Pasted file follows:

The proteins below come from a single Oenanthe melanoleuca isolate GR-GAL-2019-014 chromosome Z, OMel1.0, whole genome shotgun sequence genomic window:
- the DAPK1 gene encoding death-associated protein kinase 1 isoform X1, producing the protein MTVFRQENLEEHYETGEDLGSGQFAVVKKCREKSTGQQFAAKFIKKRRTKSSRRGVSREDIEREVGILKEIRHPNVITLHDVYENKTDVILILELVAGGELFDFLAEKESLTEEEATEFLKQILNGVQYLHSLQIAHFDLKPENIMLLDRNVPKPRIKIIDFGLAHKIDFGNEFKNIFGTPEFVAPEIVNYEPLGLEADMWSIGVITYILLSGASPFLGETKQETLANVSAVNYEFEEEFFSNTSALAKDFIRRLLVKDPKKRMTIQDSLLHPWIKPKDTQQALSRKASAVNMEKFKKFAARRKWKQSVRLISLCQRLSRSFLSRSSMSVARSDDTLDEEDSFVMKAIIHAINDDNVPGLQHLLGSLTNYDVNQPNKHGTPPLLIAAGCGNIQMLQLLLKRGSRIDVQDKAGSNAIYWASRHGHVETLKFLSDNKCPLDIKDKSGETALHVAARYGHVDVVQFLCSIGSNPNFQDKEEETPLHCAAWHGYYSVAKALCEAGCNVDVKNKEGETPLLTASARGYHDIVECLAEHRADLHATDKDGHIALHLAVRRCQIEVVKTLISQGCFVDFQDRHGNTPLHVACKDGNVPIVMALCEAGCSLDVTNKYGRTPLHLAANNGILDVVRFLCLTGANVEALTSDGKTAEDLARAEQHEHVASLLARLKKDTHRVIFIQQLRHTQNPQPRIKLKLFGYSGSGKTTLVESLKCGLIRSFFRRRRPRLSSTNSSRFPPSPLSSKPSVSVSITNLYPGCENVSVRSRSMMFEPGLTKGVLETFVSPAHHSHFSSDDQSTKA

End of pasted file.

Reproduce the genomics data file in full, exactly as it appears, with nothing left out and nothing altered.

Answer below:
The proteins below come from a single Oenanthe melanoleuca isolate GR-GAL-2019-014 chromosome Z, OMel1.0, whole genome shotgun sequence genomic window:
- the DAPK1 gene encoding death-associated protein kinase 1 isoform X1, producing the protein MTVFRQENLEEHYETGEDLGSGQFAVVKKCREKSTGQQFAAKFIKKRRTKSSRRGVSREDIEREVGILKEIRHPNVITLHDVYENKTDVILILELVAGGELFDFLAEKESLTEEEATEFLKQILNGVQYLHSLQIAHFDLKPENIMLLDRNVPKPRIKIIDFGLAHKIDFGNEFKNIFGTPEFVAPEIVNYEPLGLEADMWSIGVITYILLSGASPFLGETKQETLANVSAVNYEFEEEFFSNTSALAKDFIRRLLVKDPKKRMTIQDSLLHPWIKPKDTQQALSRKASAVNMEKFKKFAARRKWKQSVRLISLCQRLSRSFLSRSSMSVARSDDTLDEEDSFVMKAIIHAINDDNVPGLQHLLGSLTNYDVNQPNKHGTPPLLIAAGCGNIQMLQLLLKRGSRIDVQDKAGSNAIYWASRHGHVETLKFLSDNKCPLDIKDKSGETALHVAARYGHVDVVQFLCSIGSNPNFQDKEEETPLHCAAWHGYYSVAKALCEAGCNVDVKNKEGETPLLTASARGYHDIVECLAEHRADLHATDKDGHIALHLAVRRCQIEVVKTLISQGCFVDFQDRHGNTPLHVACKDGNVPIVMALCEAGCSLDVTNKYGRTPLHLAANNGILDVVRFLCLTGANVEALTSDGKTAEDLARAEQHEHVASLLARLKKDTHRVIFIQQLRHTQNPQPRIKLKLFGYSGSGKTTLVESLKCGLIRSFFRRRRPRLSSTNSSRFPPSPLSSKPSVSVSITNLYPGCENVSVRSRSMMFEPGLTKGVLETFVSPAHHSHFSSDDQSTKA